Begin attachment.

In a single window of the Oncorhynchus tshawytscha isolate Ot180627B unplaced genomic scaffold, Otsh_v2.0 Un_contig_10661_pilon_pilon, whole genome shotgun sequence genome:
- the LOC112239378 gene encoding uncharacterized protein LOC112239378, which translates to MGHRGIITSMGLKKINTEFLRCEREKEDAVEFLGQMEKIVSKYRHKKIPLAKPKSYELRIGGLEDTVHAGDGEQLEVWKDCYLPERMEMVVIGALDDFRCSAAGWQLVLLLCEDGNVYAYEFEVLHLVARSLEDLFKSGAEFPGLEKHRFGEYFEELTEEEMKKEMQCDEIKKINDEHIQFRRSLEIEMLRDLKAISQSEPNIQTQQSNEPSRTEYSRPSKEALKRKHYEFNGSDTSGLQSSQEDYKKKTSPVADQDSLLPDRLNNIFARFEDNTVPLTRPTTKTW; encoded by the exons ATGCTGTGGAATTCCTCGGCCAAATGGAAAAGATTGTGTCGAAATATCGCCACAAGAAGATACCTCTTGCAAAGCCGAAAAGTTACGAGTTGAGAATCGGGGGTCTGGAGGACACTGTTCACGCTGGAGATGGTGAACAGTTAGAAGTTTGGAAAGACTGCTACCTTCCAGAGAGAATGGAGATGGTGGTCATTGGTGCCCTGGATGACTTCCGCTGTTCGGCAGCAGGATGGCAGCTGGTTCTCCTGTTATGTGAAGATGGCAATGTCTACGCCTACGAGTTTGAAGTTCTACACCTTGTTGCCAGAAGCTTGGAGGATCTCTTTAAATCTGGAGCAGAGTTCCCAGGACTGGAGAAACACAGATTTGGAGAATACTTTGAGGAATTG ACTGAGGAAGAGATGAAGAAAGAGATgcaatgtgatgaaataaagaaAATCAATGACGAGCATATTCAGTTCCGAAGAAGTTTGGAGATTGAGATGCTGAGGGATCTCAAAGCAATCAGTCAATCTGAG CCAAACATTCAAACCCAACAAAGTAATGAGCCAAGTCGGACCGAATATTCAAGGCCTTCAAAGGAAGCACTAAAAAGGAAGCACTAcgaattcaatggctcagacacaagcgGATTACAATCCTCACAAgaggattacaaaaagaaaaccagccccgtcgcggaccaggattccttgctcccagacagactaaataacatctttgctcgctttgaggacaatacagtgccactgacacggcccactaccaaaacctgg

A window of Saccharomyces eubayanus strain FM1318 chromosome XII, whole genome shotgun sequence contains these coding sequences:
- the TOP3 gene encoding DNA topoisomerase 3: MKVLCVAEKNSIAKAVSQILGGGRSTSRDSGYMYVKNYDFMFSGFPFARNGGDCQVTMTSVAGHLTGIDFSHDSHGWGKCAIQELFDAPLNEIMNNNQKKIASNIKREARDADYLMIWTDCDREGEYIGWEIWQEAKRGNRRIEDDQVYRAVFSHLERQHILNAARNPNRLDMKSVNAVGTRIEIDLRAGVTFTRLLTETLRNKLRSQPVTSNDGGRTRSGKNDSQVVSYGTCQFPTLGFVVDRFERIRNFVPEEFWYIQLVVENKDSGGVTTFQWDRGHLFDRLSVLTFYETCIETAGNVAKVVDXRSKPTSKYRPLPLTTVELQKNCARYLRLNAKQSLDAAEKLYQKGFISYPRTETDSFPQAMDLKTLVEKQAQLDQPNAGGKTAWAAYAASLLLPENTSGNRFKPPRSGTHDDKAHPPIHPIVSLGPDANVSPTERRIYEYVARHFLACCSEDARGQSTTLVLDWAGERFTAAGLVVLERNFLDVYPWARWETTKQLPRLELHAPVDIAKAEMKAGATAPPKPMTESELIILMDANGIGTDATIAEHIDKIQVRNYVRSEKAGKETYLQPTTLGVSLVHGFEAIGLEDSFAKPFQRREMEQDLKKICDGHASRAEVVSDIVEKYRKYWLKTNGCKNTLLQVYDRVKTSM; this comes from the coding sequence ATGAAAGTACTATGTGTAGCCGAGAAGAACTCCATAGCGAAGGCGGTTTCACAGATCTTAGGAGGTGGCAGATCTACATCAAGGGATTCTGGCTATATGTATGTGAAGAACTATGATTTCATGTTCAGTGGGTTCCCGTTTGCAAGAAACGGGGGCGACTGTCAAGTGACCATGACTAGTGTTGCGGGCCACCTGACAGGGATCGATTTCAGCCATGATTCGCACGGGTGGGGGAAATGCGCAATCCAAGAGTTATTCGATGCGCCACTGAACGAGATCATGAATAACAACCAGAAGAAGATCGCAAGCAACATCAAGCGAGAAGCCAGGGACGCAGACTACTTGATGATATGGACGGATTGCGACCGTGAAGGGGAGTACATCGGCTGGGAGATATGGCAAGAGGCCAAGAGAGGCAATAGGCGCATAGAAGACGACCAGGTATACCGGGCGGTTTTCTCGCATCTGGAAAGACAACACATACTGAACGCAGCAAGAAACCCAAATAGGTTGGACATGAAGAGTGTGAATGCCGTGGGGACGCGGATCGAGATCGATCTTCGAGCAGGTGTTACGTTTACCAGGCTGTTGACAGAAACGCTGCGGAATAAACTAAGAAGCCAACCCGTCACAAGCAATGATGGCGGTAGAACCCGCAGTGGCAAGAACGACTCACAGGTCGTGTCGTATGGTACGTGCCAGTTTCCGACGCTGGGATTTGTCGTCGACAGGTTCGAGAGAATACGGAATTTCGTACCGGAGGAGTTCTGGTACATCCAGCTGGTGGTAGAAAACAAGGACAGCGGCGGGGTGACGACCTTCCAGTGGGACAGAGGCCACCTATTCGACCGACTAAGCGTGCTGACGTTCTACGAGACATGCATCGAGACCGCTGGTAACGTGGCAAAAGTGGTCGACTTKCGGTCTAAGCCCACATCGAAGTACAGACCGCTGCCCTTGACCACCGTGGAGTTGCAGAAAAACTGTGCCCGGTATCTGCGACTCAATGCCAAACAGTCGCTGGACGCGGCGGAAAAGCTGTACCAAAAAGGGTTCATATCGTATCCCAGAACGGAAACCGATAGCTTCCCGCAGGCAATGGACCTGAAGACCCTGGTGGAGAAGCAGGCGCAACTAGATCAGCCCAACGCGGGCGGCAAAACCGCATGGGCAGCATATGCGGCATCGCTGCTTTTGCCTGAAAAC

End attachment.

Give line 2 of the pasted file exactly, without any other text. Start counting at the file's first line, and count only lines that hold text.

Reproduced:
- the LOC112239378 gene encoding uncharacterized protein LOC112239378, which translates to MGHRGIITSMGLKKINTEFLRCEREKEDAVEFLGQMEKIVSKYRHKKIPLAKPKSYELRIGGLEDTVHAGDGEQLEVWKDCYLPERMEMVVIGALDDFRCSAAGWQLVLLLCEDGNVYAYEFEVLHLVARSLEDLFKSGAEFPGLEKHRFGEYFEELTEEEMKKEMQCDEIKKINDEHIQFRRSLEIEMLRDLKAISQSEPNIQTQQSNEPSRTEYSRPSKEALKRKHYEFNGSDTSGLQSSQEDYKKKTSPVADQDSLLPDRLNNIFARFEDNTVPLTRPTTKTW; encoded by the exons ATGCTGTGGAATTCCTCGGCCAAATGGAAAAGATTGTGTCGAAATATCGCCACAAGAAGATACCTCTTGCAAAGCCGAAAAGTTACGAGTTGAGAATCGGGGGTCTGGAGGACACTGTTCACGCTGGAGATGGTGAACAGTTAGAAGTTTGGAAAGACTGCTACCTTCCAGAGAGAATGGAGATGGTGGTCATTGGTGCCCTGGATGACTTCCGCTGTTCGGCAGCAGGATGGCAGCTGGTTCTCCTGTTATGTGAAGATGGCAATGTCTACGCCTACGAGTTTGAAGTTCTACACCTTGTTGCCAGAAGCTTGGAGGATCTCTTTAAATCTGGAGCAGAGTTCCCAGGACTGGAGAAACACAGATTTGGAGAATACTTTGAGGAATTG ACTGAGGAAGAGATGAAGAAAGAGATgcaatgtgatgaaataaagaaAATCAATGACGAGCATATTCAGTTCCGAAGAAGTTTGGAGATTGAGATGCTGAGGGATCTCAAAGCAATCAGTCAATCTGAG CCAAACATTCAAACCCAACAAAGTAATGAGCCAAGTCGGACCGAATATTCAAGGCCTTCAAAGGAAGCACTAAAAAGGAAGCACTAcgaattcaatggctcagacacaagcgGATTACAATCCTCACAAgaggattacaaaaagaaaaccagccccgtcgcggaccaggattccttgctcccagacagactaaataacatctttgctcgctttgaggacaatacagtgccactgacacggcccactaccaaaacctgg